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Monday, October 22, 2012

Leitch: Teams use advanced stats. Why won’t broadcasters?

Hey, I once heard John Sterling use “HA OPPS”...but I think that had to do with his idioshtick usage pattern or something.

Last week, during the increasingly gruesome Tigers-Yankees ALCS, TBS analyst John Smoltz got a burr in his bonnet. I’m not sure precisely what was going on in the game, but something came up that got Smoltz thinking about sabermetrics. At least I think it was sabermetrics; he could barely stand to even mouth the word.

It went something like: “So … [audible snort] … there’s all these people with their … [choked-off inhale, as if he had entered the Cardinals clubhouse bathroom right after Lance Lynn had left it] … mathematics, trying to understand … [grasping of the microphone as if it is the neck of Bill James] … the game. It’s … it’s just …” I don’t have the exact quote right, mostly because it was hard to hear Smoltz through the blood vessels bursting and his teeth grinding. As the immortal Twitter account @oldhossradbourn succinctly summarized, “‘Sabermetrics? What’s next? Marrying an animal?’ - J. Smoltz.”

... And look: This is not simply just some nerd complaining that the people on the TV aren’t using his nerd states. (It is that; it’s just not simply that.) This is how baseball is being played and discussed and assessed in the year 2012. By the front offices, by the arbitrators, by the people making all the decisions … heck, increasingly, by the players themselves. This is simply television doing a poor job of describing what we are watching. It’s the trading of reality for John Kruk and Mitch Williams to hang out with their friends and be paid for it.

This is going to take time. Four years ago, you’d never see a player’s slash-line and a starter’s pitch count shown on broadcasts; they’re regular features now. Pitch-f/x data and Hit-f/x data are too impressive technological breakthroughs not to be used on broadcasts. Many younger broadcasters are embracing the data as a way of breaking through to an audience that’s hungry for something more than the old broadcasting tropes.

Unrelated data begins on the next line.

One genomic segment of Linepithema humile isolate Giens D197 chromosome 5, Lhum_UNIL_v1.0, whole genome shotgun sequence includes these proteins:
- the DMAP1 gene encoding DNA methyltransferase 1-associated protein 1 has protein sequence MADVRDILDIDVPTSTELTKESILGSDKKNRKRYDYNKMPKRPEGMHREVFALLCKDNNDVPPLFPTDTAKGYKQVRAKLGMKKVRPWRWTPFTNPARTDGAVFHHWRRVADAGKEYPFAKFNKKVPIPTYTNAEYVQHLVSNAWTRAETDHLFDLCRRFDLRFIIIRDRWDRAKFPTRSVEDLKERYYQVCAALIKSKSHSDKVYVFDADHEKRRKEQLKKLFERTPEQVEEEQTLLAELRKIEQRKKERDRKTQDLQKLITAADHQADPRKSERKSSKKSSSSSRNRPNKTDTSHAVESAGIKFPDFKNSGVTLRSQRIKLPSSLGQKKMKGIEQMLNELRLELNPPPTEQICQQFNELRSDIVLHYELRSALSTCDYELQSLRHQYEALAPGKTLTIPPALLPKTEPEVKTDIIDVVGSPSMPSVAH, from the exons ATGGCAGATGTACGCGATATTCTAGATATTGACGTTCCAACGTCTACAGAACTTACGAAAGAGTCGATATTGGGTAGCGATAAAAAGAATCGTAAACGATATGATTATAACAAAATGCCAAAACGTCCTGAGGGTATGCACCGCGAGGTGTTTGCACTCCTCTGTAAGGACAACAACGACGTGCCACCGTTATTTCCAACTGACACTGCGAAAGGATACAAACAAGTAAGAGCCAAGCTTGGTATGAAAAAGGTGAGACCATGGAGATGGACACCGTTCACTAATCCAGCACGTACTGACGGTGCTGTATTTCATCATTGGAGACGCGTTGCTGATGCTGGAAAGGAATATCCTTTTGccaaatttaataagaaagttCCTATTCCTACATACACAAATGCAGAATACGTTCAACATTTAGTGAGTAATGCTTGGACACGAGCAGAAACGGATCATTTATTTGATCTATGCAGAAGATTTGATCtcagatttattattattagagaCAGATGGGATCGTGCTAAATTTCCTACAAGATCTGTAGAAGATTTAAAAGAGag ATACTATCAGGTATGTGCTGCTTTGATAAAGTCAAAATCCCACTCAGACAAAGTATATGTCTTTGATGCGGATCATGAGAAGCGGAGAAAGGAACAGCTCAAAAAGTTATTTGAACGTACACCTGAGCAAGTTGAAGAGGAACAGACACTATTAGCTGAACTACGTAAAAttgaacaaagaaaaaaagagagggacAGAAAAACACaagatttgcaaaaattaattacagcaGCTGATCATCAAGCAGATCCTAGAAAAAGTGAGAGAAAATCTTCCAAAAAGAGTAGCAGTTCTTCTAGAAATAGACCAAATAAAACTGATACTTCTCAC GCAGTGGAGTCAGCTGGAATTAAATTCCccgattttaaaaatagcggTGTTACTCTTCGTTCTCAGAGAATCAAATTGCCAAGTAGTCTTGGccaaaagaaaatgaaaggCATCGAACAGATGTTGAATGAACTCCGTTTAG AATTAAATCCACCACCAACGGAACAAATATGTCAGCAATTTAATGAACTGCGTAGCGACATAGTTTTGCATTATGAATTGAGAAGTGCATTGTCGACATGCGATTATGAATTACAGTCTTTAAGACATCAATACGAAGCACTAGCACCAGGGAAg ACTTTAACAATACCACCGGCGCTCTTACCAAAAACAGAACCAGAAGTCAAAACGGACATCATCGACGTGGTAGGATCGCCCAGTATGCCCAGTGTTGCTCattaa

But we’re not there yet.

Maybe someday we’ll have a broadcaster describe the way baseball is being played, managed and evaluated without, you know, spitting the words at us as if they were venom. A fan can dream.

Repoz Posted: October 22, 2012 at 04:23 PM | 32 comment(s) Login to Bookmark
  Tags: media, sabermetrics

Reader Comments and Retorts

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   1. flournoy Posted: October 22, 2012 at 05:08 PM (#4279257)
Caveat: I didn't watch any of this, so take my opinion for what it's worth.

Sabermetrics didn't exist, at least not in the mainstream, for the majority of John Smoltz's career. He formed his understanding of baseball with different terms and concepts. If I were John Smoltz, the illustrious former baseball player, I would take offense to someone hiring me to talk about baseball, but telling me to talk about baseball in a way that was inconsistent with how I understood it during my career. Hey, if that is what you want discussed, get someone else.

Apparently TV networks have decided that having a well-spoken, recognizable name makes for a better broadcast (or at least a more marketable one) than discussing newfangled terms and concepts. I'm not sure that they're wrong.

Either way, as players who grew up with sabermetrics as part of the baseball lexicon retire and start broadcasting careers, we'll get that kind of broadcast. The problem will eventually take care of itself.
   2. RoyalsRetro (AG#1F) Posted: October 22, 2012 at 05:24 PM (#4279272)
Who does talk sabermetrics well? I know David Cone does. I think Ron Darling does. I believe Jon Miller has talked about them.

I've noticed the Royals TV production staff used WAR once in a graphic. I know they use OPS a lot more now, even if the announcers (Ryan Lefebvre in particular) are pretty dismissive of sabermetrics.
   3. Jolly Old St. Nick Is A Jolly Old St. Crip Posted: October 22, 2012 at 05:27 PM (#4279277)
Costas uses them a lot, at least when I've listened to him.
   4. billyshears Posted: October 22, 2012 at 05:42 PM (#4279290)
There is market pressure on teams to be right in their evaluation of players. There is no market pressure on broadcasters to be right in their description of players.
   5. JJ1986 Posted: October 22, 2012 at 05:59 PM (#4279306)
Len Kasper is good.
   6. Monty Predicts a Padres-Mariners WS in 2016 Posted: October 22, 2012 at 06:25 PM (#4279331)
It went something like: “So … [audible snort] … there’s all these people with their … [choked-off inhale, as if he had entered the Cardinals clubhouse bathroom right after Lance Lynn had left it] … mathematics, trying to understand … [grasping of the microphone as if it is the neck of Bill James] … the game. It’s … it’s just …” I don’t have the exact quote right, mostly because it was hard to hear Smoltz through the blood vessels bursting and his teeth grinding.